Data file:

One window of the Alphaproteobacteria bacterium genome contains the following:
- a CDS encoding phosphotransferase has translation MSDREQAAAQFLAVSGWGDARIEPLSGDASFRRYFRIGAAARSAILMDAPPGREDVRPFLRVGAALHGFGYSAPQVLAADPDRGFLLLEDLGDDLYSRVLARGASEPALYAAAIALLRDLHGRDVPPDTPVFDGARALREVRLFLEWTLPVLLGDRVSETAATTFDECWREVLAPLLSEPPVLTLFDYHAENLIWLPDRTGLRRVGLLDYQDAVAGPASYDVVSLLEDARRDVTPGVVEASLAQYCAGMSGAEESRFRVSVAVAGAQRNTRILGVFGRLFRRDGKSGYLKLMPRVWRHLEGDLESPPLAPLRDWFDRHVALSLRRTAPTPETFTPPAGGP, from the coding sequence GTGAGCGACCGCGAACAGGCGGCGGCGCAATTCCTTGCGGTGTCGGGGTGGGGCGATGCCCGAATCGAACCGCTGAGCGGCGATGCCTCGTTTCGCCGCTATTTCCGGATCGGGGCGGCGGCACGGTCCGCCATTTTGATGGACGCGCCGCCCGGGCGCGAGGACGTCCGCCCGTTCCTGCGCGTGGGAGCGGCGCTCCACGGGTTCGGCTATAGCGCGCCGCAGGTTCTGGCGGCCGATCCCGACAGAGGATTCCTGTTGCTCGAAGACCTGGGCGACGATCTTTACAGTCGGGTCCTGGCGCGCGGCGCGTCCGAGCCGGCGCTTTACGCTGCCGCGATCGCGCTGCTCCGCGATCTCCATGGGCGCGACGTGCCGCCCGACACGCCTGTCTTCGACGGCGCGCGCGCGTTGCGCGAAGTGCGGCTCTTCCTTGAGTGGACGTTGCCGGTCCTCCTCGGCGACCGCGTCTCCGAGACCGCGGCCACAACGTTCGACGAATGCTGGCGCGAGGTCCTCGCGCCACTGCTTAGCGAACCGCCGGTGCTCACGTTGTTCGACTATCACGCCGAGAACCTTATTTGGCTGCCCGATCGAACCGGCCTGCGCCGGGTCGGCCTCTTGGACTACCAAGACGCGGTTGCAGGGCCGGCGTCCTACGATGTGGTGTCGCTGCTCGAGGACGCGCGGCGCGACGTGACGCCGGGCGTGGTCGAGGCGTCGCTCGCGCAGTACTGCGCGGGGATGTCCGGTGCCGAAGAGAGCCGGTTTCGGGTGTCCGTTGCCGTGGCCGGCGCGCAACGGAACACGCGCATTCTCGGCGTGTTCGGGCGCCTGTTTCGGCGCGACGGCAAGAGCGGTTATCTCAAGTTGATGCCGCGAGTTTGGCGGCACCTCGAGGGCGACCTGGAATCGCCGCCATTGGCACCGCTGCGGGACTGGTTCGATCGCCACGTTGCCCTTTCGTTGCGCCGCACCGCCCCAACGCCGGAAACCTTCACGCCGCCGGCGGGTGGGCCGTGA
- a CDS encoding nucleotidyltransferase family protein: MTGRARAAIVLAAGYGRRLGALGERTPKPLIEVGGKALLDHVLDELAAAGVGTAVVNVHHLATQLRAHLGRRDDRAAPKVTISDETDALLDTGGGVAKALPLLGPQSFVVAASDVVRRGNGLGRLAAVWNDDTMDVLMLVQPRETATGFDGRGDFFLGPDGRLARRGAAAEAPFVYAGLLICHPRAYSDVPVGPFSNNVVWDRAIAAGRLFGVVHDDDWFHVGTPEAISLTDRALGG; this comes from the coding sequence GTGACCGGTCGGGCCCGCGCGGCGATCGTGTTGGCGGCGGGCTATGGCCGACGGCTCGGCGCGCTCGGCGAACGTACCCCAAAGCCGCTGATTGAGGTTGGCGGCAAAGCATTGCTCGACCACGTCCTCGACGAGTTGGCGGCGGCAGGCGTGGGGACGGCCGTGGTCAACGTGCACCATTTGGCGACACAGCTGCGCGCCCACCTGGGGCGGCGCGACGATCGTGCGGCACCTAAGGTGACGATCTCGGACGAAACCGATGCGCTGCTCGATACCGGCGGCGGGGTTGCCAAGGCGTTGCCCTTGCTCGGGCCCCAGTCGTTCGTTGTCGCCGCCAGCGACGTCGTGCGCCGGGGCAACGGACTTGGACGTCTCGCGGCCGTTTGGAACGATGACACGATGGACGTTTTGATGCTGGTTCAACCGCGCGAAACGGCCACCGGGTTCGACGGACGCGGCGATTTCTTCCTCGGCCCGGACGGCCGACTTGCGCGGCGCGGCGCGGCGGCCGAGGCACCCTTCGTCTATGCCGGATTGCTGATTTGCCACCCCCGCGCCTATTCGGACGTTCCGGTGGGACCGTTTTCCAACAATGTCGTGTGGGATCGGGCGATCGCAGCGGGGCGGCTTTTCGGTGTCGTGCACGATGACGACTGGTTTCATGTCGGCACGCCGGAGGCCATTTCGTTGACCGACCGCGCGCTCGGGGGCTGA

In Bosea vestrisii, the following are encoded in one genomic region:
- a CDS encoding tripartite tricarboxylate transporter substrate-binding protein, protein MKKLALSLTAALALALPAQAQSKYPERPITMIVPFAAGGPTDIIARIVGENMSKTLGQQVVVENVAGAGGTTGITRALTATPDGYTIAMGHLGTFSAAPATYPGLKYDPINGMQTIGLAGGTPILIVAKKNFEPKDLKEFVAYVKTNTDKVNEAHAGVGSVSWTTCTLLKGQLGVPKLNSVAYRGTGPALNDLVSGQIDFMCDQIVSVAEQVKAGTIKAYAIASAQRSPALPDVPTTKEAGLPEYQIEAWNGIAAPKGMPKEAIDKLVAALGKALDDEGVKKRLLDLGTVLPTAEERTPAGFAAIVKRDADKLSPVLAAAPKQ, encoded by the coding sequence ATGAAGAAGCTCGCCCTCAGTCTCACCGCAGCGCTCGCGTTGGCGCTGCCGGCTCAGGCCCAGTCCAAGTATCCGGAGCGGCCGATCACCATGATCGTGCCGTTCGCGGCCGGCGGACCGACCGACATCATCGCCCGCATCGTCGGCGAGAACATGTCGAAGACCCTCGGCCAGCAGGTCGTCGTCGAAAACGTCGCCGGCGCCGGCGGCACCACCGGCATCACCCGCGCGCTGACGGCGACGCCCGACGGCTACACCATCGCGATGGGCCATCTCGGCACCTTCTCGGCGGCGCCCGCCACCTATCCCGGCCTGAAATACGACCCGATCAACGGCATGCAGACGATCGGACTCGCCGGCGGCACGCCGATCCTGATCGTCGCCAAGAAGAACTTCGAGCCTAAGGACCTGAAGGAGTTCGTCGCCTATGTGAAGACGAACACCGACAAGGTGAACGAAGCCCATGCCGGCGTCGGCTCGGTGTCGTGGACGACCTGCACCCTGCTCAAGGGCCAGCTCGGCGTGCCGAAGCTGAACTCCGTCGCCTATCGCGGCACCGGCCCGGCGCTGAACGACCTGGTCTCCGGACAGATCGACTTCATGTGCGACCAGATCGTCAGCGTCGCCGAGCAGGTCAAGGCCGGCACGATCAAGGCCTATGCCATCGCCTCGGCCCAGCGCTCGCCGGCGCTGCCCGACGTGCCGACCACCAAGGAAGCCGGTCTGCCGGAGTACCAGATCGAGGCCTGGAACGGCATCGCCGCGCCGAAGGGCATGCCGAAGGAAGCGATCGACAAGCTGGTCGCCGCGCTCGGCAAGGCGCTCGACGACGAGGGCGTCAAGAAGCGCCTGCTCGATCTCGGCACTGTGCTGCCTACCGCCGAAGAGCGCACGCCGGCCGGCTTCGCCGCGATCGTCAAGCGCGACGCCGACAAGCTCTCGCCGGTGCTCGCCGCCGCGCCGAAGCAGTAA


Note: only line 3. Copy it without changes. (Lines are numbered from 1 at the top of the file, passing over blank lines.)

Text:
- a CDS encoding nucleotidyltransferase family protein: MTGRARAAIVLAAGYGRRLGALGERTPKPLIEVGGKALLDHVLDELAAAGVGTAVVNVHHLATQLRAHLGRRDDRAAPKVTISDETDALLDTGGGVAKALPLLGPQSFVVAASDVVRRGNGLGRLAAVWNDDTMDVLMLVQPRETATGFDGRGDFFLGPDGRLARRGAAAEAPFVYAGLLICHPRAYSDVPVGPFSNNVVWDRAIAAGRLFGVVHDDDWFHVGTPEAISLTDRALGG; this comes from the coding sequence GTGACCGGTCGGGCCCGCGCGGCGATCGTGTTGGCGGCGGGCTATGGCCGACGGCTCGGCGCGCTCGGCGAACGTACCCCAAAGCCGCTGATTGAGGTTGGCGGCAAAGCATTGCTCGACCACGTCCTCGACGAGTTGGCGGCGGCAGGCGTGGGGACGGCCGTGGTCAACGTGCACCATTTGGCGACACAGCTGCGCGCCCACCTGGGGCGGCGCGACGATCGTGCGGCACCTAAGGTGACGATCTCGGACGAAACCGATGCGCTGCTCGATACCGGCGGCGGGGTTGCCAAGGCGTTGCCCTTGCTCGGGCCCCAGTCGTTCGTTGTCGCCGCCAGCGACGTCGTGCGCCGGGGCAACGGACTTGGACGTCTCGCGGCCGTTTGGAACGATGACACGATGGACGTTTTGATGCTGGTTCAACCGCGCGAAACGGCCACCGGGTTCGACGGACGCGGCGATTTCTTCCTCGGCCCGGACGGCCGACTTGCGCGGCGCGGCGCGGCGGCCGAGGCACCCTTCGTCTATGCCGGATTGCTGATTTGCCACCCCCGCGCCTATTCGGACGTTCCGGTGGGACCGTTTTCCAACAATGTCGTGTGGGATCGGGCGATCGCAGCGGGGCGGCTTTTCGGTGTCGTGCACGATGACGACTGGTTTCATGTCGGCACGCCGGAGGCCATTTCGTTGACCGACCGCGCGCTCGGGGGCTGA